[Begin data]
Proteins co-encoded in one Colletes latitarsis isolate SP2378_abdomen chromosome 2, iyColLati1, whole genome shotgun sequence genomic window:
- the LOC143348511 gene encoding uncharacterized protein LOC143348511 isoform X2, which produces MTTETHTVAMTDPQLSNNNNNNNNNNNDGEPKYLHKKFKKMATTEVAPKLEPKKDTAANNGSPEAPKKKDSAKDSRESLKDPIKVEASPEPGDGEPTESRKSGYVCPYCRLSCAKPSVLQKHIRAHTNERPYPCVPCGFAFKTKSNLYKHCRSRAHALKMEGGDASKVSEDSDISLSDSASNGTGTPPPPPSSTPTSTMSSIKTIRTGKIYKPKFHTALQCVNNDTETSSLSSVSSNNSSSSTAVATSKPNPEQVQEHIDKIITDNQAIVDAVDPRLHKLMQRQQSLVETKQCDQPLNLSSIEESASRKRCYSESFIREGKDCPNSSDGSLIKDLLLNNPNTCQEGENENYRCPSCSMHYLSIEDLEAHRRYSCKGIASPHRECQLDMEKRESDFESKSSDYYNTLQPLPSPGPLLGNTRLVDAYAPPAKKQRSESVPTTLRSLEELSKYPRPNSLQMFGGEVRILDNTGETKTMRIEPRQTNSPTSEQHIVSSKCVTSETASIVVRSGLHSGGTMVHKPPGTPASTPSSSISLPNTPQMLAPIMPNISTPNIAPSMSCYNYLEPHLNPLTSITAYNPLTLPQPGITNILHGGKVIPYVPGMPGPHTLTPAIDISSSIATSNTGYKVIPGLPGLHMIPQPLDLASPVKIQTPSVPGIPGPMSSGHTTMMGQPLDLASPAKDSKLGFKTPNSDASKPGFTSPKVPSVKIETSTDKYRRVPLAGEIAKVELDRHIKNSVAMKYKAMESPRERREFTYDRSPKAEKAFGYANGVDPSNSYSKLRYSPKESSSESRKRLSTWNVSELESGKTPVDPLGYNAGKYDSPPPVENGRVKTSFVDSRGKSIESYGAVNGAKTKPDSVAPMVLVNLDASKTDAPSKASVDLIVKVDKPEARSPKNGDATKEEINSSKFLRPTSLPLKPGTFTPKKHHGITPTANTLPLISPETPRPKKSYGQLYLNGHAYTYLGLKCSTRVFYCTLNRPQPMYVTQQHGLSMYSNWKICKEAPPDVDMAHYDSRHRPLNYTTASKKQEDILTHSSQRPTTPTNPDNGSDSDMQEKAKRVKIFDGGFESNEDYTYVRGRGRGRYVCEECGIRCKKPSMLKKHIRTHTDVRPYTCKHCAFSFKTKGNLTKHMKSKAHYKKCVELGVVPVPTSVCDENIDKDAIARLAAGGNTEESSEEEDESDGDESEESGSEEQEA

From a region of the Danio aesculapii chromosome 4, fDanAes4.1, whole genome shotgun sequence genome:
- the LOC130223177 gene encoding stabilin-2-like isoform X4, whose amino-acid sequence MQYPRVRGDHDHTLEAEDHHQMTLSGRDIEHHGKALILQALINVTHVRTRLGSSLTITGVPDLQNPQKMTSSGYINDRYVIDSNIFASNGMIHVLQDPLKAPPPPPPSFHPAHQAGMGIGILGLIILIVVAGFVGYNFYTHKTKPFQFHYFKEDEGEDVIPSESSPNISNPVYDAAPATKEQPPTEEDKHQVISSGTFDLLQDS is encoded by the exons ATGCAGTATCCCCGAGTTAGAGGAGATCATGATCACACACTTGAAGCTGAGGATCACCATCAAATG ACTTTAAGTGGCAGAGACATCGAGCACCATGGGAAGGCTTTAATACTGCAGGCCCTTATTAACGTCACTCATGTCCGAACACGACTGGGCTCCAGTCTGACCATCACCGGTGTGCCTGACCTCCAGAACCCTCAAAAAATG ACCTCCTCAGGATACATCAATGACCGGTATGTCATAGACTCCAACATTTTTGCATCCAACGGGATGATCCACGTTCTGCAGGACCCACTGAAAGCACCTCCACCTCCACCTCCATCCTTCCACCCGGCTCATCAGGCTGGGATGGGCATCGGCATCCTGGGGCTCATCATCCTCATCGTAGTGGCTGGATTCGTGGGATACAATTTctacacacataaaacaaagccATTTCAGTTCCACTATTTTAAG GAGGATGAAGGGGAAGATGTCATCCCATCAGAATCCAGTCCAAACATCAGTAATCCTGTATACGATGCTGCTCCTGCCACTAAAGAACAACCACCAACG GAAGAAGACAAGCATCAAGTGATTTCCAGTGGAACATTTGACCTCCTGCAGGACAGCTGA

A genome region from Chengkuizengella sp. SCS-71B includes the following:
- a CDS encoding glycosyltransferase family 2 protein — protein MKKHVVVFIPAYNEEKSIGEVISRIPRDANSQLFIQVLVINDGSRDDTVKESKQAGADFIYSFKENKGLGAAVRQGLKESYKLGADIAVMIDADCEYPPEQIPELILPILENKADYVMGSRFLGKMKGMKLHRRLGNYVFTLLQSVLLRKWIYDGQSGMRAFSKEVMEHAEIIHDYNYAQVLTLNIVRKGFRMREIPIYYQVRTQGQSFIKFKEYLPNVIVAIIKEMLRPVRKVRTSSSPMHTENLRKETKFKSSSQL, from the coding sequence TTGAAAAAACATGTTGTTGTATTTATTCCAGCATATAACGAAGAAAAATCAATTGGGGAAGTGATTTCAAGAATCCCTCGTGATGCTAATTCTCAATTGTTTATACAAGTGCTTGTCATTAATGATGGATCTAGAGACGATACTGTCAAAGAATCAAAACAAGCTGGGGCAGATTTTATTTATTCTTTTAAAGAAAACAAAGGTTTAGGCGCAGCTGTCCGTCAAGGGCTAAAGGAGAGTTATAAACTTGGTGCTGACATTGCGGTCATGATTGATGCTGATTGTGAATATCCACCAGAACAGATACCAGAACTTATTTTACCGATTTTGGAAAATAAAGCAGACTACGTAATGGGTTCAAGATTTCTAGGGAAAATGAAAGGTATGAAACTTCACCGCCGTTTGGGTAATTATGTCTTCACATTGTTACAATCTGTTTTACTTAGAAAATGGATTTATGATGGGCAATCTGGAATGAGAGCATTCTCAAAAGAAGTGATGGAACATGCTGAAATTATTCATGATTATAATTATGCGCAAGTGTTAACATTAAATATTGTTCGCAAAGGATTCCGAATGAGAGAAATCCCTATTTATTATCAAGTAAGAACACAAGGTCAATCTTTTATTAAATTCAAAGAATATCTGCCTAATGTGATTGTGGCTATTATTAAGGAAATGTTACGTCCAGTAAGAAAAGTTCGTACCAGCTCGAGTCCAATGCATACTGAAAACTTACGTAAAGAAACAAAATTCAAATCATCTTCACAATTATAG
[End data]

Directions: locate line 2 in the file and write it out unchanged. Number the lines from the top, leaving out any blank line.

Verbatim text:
- the LOC143348511 gene encoding uncharacterized protein LOC143348511 isoform X2, which produces MTTETHTVAMTDPQLSNNNNNNNNNNNDGEPKYLHKKFKKMATTEVAPKLEPKKDTAANNGSPEAPKKKDSAKDSRESLKDPIKVEASPEPGDGEPTESRKSGYVCPYCRLSCAKPSVLQKHIRAHTNERPYPCVPCGFAFKTKSNLYKHCRSRAHALKMEGGDASKVSEDSDISLSDSASNGTGTPPPPPSSTPTSTMSSIKTIRTGKIYKPKFHTALQCVNNDTETSSLSSVSSNNSSSSTAVATSKPNPEQVQEHIDKIITDNQAIVDAVDPRLHKLMQRQQSLVETKQCDQPLNLSSIEESASRKRCYSESFIREGKDCPNSSDGSLIKDLLLNNPNTCQEGENENYRCPSCSMHYLSIEDLEAHRRYSCKGIASPHRECQLDMEKRESDFESKSSDYYNTLQPLPSPGPLLGNTRLVDAYAPPAKKQRSESVPTTLRSLEELSKYPRPNSLQMFGGEVRILDNTGETKTMRIEPRQTNSPTSEQHIVSSKCVTSETASIVVRSGLHSGGTMVHKPPGTPASTPSSSISLPNTPQMLAPIMPNISTPNIAPSMSCYNYLEPHLNPLTSITAYNPLTLPQPGITNILHGGKVIPYVPGMPGPHTLTPAIDISSSIATSNTGYKVIPGLPGLHMIPQPLDLASPVKIQTPSVPGIPGPMSSGHTTMMGQPLDLASPAKDSKLGFKTPNSDASKPGFTSPKVPSVKIETSTDKYRRVPLAGEIAKVELDRHIKNSVAMKYKAMESPRERREFTYDRSPKAEKAFGYANGVDPSNSYSKLRYSPKESSSESRKRLSTWNVSELESGKTPVDPLGYNAGKYDSPPPVENGRVKTSFVDSRGKSIESYGAVNGAKTKPDSVAPMVLVNLDASKTDAPSKASVDLIVKVDKPEARSPKNGDATKEEINSSKFLRPTSLPLKPGTFTPKKHHGITPTANTLPLISPETPRPKKSYGQLYLNGHAYTYLGLKCSTRVFYCTLNRPQPMYVTQQHGLSMYSNWKICKEAPPDVDMAHYDSRHRPLNYTTASKKQEDILTHSSQRPTTPTNPDNGSDSDMQEKAKRVKIFDGGFESNEDYTYVRGRGRGRYVCEECGIRCKKPSMLKKHIRTHTDVRPYTCKHCAFSFKTKGNLTKHMKSKAHYKKCVELGVVPVPTSVCDENIDKDAIARLAAGGNTEESSEEEDESDGDESEESGSEEQEA